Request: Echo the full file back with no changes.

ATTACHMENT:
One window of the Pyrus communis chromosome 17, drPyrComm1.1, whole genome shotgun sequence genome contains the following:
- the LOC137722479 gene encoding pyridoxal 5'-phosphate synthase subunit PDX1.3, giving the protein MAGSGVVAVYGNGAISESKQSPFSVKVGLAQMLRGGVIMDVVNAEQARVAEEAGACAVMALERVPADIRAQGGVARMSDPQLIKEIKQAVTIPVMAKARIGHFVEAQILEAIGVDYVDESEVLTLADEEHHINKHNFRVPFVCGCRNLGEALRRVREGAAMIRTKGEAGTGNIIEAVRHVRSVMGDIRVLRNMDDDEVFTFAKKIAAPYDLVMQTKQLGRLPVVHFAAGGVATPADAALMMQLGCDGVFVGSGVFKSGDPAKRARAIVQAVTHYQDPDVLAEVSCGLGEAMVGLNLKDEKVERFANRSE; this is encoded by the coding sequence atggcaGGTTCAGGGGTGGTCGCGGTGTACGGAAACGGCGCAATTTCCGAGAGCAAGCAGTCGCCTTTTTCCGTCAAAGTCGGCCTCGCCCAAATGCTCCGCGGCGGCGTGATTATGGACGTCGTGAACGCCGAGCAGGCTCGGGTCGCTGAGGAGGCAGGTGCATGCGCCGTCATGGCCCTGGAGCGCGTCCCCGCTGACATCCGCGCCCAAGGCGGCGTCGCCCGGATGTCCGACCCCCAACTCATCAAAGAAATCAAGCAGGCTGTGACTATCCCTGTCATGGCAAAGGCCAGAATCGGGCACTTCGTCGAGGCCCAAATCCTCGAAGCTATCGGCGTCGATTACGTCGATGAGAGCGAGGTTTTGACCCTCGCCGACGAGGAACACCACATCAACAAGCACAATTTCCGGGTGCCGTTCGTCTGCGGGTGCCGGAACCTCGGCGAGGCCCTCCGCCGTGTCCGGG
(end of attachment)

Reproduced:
One window of the Pyrus communis chromosome 17, drPyrComm1.1, whole genome shotgun sequence genome contains the following:
- the LOC137722479 gene encoding pyridoxal 5'-phosphate synthase subunit PDX1.3, giving the protein MAGSGVVAVYGNGAISESKQSPFSVKVGLAQMLRGGVIMDVVNAEQARVAEEAGACAVMALERVPADIRAQGGVARMSDPQLIKEIKQAVTIPVMAKARIGHFVEAQILEAIGVDYVDESEVLTLADEEHHINKHNFRVPFVCGCRNLGEALRRVREGAAMIRTKGEAGTGNIIEAVRHVRSVMGDIRVLRNMDDDEVFTFAKKIAAPYDLVMQTKQLGRLPVVHFAAGGVATPADAALMMQLGCDGVFVGSGVFKSGDPAKRARAIVQAVTHYQDPDVLAEVSCGLGEAMVGLNLKDEKVERFANRSE; this is encoded by the coding sequence atggcaGGTTCAGGGGTGGTCGCGGTGTACGGAAACGGCGCAATTTCCGAGAGCAAGCAGTCGCCTTTTTCCGTCAAAGTCGGCCTCGCCCAAATGCTCCGCGGCGGCGTGATTATGGACGTCGTGAACGCCGAGCAGGCTCGGGTCGCTGAGGAGGCAGGTGCATGCGCCGTCATGGCCCTGGAGCGCGTCCCCGCTGACATCCGCGCCCAAGGCGGCGTCGCCCGGATGTCCGACCCCCAACTCATCAAAGAAATCAAGCAGGCTGTGACTATCCCTGTCATGGCAAAGGCCAGAATCGGGCACTTCGTCGAGGCCCAAATCCTCGAAGCTATCGGCGTCGATTACGTCGATGAGAGCGAGGTTTTGACCCTCGCCGACGAGGAACACCACATCAACAAGCACAATTTCCGGGTGCCGTTCGTCTGCGGGTGCCGGAACCTCGGCGAGGCCCTCCGCCGTGTCCGGG